Walking that line really is an art, and sensitivity is hard to teach. Who is it that said he'd rather hire good people and teach them to do what he needed than hire people who knew how to do it all, but weren't really good people in the first place? (I'm mangling that quote horribly!)

I'd say the woman who took my order today learned more about how to treat people right from Mom and Dad than two weeks' staff training can do at any establishment.

Future servers will take their cue from you, and it sounds like at your cafe you've got the balance just right.


Comment by Matt Urdan on January 29, 2008 at 12:19pm
Kelly, these are awesome points. As a former server, FOH manager, and GM, you always have to gauge the mood of your customers and tailor your level of involvement accordingly. Some tables welcome a friendly conversationist, others want to be left alone. And for myself at least, I go from one end of the spectrum to the other on any given day. It depends who I'm with and what we're discussing or working on. When it's a romantic evening, servers need to learn to stay away or be inobtrusive. When it's a business meeting they need to stay away or be inobtrusive. If it's a night out with the guys and we're having fun and drinking, they need to be more attentive and it might be appropriate for them to interact.

Definitely this is a great tipic, and nice work with your page...The lime green is much more readable and easier on the eyes.





Social Wine Club for Craft Wineries


Chains make chicken the star of the menu

High beef and pork prices are making chicken the go-to meat more than ever, boosting wholesale prices for producers and spurr -More

Americans continue to eat less fish

The average American is consuming only 14.4 pounds of fish per year, down from the record high of 16.6 pounds in 2004, Ben Di -More


Posting a job or finding a job starts here at FohBoh. Call us about special $25 posting packages to syndicate across all major jobs boards.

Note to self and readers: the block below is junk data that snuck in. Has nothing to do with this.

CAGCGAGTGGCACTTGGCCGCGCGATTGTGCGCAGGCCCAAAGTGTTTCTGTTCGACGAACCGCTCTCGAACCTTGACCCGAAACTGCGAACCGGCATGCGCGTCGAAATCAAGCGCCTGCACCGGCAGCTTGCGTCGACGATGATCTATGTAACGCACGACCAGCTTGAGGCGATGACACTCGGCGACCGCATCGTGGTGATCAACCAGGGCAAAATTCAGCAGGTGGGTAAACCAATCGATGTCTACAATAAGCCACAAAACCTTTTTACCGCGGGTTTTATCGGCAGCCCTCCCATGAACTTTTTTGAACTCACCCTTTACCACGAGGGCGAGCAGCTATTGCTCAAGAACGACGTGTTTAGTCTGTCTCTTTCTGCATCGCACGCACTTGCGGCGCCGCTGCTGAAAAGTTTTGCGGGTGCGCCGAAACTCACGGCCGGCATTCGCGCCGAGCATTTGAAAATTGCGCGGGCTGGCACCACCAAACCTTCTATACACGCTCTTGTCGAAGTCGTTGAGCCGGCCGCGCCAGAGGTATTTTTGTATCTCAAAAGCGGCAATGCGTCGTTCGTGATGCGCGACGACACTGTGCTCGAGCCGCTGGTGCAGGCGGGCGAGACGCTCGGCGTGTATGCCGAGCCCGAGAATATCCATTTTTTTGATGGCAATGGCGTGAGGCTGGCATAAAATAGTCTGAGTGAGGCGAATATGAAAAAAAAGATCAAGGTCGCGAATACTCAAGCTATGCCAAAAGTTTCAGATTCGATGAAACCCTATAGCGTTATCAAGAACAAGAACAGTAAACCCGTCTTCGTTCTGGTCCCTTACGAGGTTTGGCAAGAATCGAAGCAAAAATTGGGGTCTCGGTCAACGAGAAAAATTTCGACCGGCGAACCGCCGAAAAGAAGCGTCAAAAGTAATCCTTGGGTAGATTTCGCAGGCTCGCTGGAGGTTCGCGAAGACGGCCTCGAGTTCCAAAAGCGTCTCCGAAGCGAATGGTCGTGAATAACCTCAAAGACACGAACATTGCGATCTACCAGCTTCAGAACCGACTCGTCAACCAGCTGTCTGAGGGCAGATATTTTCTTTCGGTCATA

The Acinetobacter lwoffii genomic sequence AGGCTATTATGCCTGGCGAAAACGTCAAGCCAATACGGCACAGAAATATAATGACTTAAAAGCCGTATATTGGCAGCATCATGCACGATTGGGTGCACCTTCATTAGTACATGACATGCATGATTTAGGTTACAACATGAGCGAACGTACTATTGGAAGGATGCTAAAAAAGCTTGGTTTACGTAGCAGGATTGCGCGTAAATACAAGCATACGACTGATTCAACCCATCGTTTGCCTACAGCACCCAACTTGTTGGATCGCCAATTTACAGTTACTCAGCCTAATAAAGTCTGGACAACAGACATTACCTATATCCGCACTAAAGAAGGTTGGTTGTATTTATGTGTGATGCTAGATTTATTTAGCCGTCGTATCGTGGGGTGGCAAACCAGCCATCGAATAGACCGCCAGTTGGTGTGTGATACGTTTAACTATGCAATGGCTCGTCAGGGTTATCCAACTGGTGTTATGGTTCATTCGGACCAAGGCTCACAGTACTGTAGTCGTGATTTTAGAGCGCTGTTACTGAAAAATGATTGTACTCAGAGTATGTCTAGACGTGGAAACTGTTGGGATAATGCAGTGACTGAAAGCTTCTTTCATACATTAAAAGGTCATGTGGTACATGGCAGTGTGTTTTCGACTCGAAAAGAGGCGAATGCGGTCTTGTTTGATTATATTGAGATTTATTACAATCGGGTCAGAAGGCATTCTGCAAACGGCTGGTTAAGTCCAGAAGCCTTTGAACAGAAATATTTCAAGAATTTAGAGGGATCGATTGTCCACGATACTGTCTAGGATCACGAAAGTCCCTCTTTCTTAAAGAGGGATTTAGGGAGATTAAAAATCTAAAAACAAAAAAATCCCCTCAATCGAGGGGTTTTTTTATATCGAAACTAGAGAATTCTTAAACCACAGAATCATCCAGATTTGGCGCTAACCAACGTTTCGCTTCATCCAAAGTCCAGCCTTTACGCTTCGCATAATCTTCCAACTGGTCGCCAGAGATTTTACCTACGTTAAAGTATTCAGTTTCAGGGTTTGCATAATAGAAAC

National News

Restaurant Trends - Growing And Emerging Concepts - Change and Activity April 16, 2014

Update from on growing and emerging restaurant concepts

Popeyes Louisiana Kitchen, Inc. Announces CFO Departure in May

The company has commenced a search for Mr. Hope’s successor, reviewing both internal and external candidates. Mr. Hope will assist in the transition of duties to an interim CFO and will remain a consultant to the company through the summer.

Fuddruckers Reenters New York State With Restaurant In Middletown

introduces its first company-operated New York State site today at 340 Route 211 East in Middletown, which is located in the Hudson Valley approximately 60 miles from Manhattan.

Giardino Gourmet Salads Announces Nine Consecutive Quarters Of Positive Comparable Sales

Giardino Gourmet Salads announced that it has experienced nine consecutive quarters of positive comparable sales after posting an eight percent increase throughout the first quarter of 2014.

Organic Claims Declining on US Restaurant Menus

According to Mintel Menu Insights, while 'organic' is still the leading ethical claim on restaurant menus, its usage declined 28% between Q4 2010-13.


If you are looking for capital to start or grow your restaurant, create the next 501c3, develop and launch the next app for the restaurant industry,or want to help your peers in some meaningful way, we want to know about it.


TED: Norman Spack: How I help transgender teens become who they want to be - Norman Spack (2013)

Puberty is an awkward time for just about everybody, but for transgender teens it can be a nightmare, as they grow overnight into bodies they aren't comfortable with. In a heartfelt talk, endocrinologist Norman Spack tells a personal story of how he became one of the few doctors in the US to treat minors with hormone replacement therapy. By staving off the effects of puberty, Spack gives trans teens the time they need. (Filmed at TEDxBeaconStreet.)

TED: Jennifer Senior: For parents, happiness is a very high bar - Jennifer Senior (2014)

The parenting section of the bookstore is overwhelming—it's "a giant, candy-colored monument to our collective panic," as writer Jennifer Senior puts it. Why is parenthood filled with so much anxiety? Because the goal of modern, middle-class parents—to raise happy children—is so elusive. In this honest talk, she offers some kinder and more achievable aims.

TED: David Brooks: Should you live for your résumé ... or your eulogy? - David Brooks (2014)

Within each of us are two selves, suggests David Brooks in this meditative short talk: the self who craves success, who builds a résumé, and the self who seeks connection, community, love -- the values that make for a great eulogy. (Joseph Soloveitchik has called these selves "Adam I" and "Adam II.") Brooks asks: Can we balance these two selves?

TED: David Sengeh: The sore problem of prosthetic limbs - David Sengeh (2014)

What drove David Sengeh to create a more comfortable prosthetic limb? He grew up in Sierra Leone, and too many of the people he loves are missing limbs after the brutal civil war there. When he noticed that people who had prosthetics weren’t actually wearing them, the TED Fellow set out to discover why — and to solve the problem with his team from the MIT Media Lab.

© 2014   Created by FohBoh.

Badges  |  Report an Issue  |  Terms of Service